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Professor of Medicine
Division of Gastroenterology and Hepatology
Durham, North Carolina
Manal F. Abdelmalek, MD, MPH: consultant: Bristol-Myers Squibb, NGM Biopharmaceuticals, Prometic, TaiwanJ; researcher: Allergan, Bristol-Myers Squibb, Galmed, Genfit, Gilead Sciences, Intercept, Madrigal, NGM Biopharmaceuticals, Novartis, TaiwanJ; fees for non-CME/CE services: Genfit, Intercept.
Association Between T2D and Progressive Fatty Liver Disease
Nonalcoholic fatty liver disease (NAFLD) and its most progressive form, nonalcoholic steatohepatitis (NASH), are increasing in parallel with the obesity and type 2 diabetes (T2D) epidemics. Patients with T2D are at higher risk for the negative clinical outcomes of fibrosis progression, the development of cirrhosis, and even hepatocellular carcinoma. This integral association between T2D and progressive NAFLD creates a very promising and enticing therapeutic landscape for antimetabolic therapies that optimize glycemic control or improve the drivers of insulin resistance and T2D complications. T2D complications go hand in hand with the same types of comorbidities we also see in patients with NAFLD and NASH, specifically cardiovascular disease, chronic renal disease, and heart failure with preserved ejection fraction. Two therapies that show promise and are being used more extensively in T2D are sodium-glucose cotransporter 2 (SGLT2) inhibitors and glucagon-like peptide-1 (GLP-1) receptor agonists. These 2 antidiabetic drugs have attracted scientific interest in the past decade because of their multiple pleiotropic effects, with emphasis on cardiac and renal protection in both classes. In addition, there is a new and emerging therapeutic strategy of combining these classes, each of which has independently demonstrated improvements in both NAFLD and NASH.
Retrospective data of SGLT2 inhibitors in patients with T2D and NASH have demonstrated significant improvement in hepatic steatosis without safety concerns. In fact, the glycosuric effects of SGLT2 inhibitors have led some investigators to speculate that this class, given its diuretic effects, may be valuable for patients with cirrhosis and ascites.
We have more data on the GLP-1 receptor agonists: Both retrospective and prospective clinical trials have demonstrated an improvement in biopsy-proven NASH and at least a suggestion of protection against fibrosis progression. The data initially emerged from a small pilot study of liraglutide at a dose of 1.8 mg SC daily. Patients who were receiving liraglutide demonstrated an improvement in biopsy-proven NASH without worsening of fibrosis. We subsequently have seen a much larger trial using semaglutide in 320 patients who were treated on varying doses of semaglutide vs placebo. Data show that all doses of semaglutide reached the primary endpoint of NASH resolution, with the highest efficacious dose of 0.4 mg achieving NASH resolution in 59% of patients.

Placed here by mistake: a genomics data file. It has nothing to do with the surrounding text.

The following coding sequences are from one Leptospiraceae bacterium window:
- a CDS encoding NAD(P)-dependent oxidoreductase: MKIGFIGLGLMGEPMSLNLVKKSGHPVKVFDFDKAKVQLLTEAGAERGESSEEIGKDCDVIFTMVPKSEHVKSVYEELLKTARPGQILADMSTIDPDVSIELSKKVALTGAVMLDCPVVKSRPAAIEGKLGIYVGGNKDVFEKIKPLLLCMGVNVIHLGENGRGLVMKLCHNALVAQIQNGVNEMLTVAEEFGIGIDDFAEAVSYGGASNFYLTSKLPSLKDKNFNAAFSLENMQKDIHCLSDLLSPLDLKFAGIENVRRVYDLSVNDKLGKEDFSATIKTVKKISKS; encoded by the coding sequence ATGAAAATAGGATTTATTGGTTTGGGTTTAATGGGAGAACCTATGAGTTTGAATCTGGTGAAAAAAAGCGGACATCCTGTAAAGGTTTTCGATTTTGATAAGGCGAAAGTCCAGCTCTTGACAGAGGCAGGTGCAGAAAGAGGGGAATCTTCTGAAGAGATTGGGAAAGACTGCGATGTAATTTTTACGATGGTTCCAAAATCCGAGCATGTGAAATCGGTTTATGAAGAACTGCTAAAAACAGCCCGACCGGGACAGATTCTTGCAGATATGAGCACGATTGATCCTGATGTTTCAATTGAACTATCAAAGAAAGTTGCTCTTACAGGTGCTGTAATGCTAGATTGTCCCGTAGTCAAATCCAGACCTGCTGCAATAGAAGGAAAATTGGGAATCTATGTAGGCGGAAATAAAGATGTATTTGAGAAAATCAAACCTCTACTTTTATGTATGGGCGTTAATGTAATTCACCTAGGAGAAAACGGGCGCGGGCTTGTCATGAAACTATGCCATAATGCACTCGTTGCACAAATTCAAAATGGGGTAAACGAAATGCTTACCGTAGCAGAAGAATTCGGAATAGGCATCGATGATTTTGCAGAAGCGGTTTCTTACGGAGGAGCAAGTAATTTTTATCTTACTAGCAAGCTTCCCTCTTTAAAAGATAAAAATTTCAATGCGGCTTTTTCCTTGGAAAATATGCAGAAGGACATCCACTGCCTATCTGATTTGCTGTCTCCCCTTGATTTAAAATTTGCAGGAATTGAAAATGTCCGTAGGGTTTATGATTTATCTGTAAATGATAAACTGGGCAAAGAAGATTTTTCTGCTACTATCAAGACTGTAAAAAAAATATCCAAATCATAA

Pleiotropic Effects of Combination Therapy
The pleiotropic effects of the GLP-1 receptor agonists are different and yet complementary to the SGLT2 inhibitors because GLP-1 receptor agonists work on satiety and cravings, and they improve pancreatic function and decrease lipogenesis in the liver. In the therapeutic landscape of T2D, there has been evidence that both these classes can be used together safely. Thus, it poses the question of whether combination therapies also can be effective in treatment of NASH, particularly as these drugs result in both glycemia reduction and weight loss.
Therapeutic Effects of Combination Therapy
When we couple these therapeutic effects of combination therapy, the greater reductions in glycemia—as well as weight loss—could translate into greater reductions in SC and visceral fat mass and intrahepatic fat content. For a patient with NASH or NAFLD, reductions in weight, glycemia, and intrahepatic fat content mean a higher probability of NASH resolution and even fibrosis improvement.
Based on safety data and data that are emerging on using SGLT2 inhibitors with GLP-1 receptor agonists, improvement in patients who have both T2D and NAFLD is plausible. If we receive supportive data from prospective clinical trials that the combination is better on NASH resolution and fibrosis regression than either class alone, then we certainly could tailor the treatment approach to using these drugs for their complementary mechanisms of decreasing insulin resistance and glycemia.
Likelihood of Future Labeled Indications for NASH or NAFLD
GLP-1 receptor agonists currently only have labeling for obesity and T2D. We know that the prevalence of NAFLD and NASH is quite high in patients with T2D—approaching 70%. Whether the labeling is necessary to effectively use this class of medication in patients who are at risk for NAFLD and NASH is debatable. However, labeling for NAFLD and NASH would lend more confirmation of efficacy and broader use independent of the indications of T2D or obesity alone, so I amhopeful that we will have labeled indications for NAFLD and NASH in the future.
Ultimately, I think we need to move away from the dogma of an “obesity drug” or a “T2D drug.” What we have is a continuum of metabolic dysfunction: Energy excess begets complications of T2D, obesity, NAFLD, and cardiovascular disease. We need to break down the silos in which we have practiced medicine in dealing with these as independent entities. I am hopeful that we can develop multidisciplinary teams to care for patients with metabolic and organ complications using drugs that target these metabolic dysfunctions.
Do you recommend GLP-1 receptor agonists or SGLT2 inhibitors for your patients with NAFLD or NASH and other metabolic disease states? Join the conversation by answering the polling question and leaving a comment.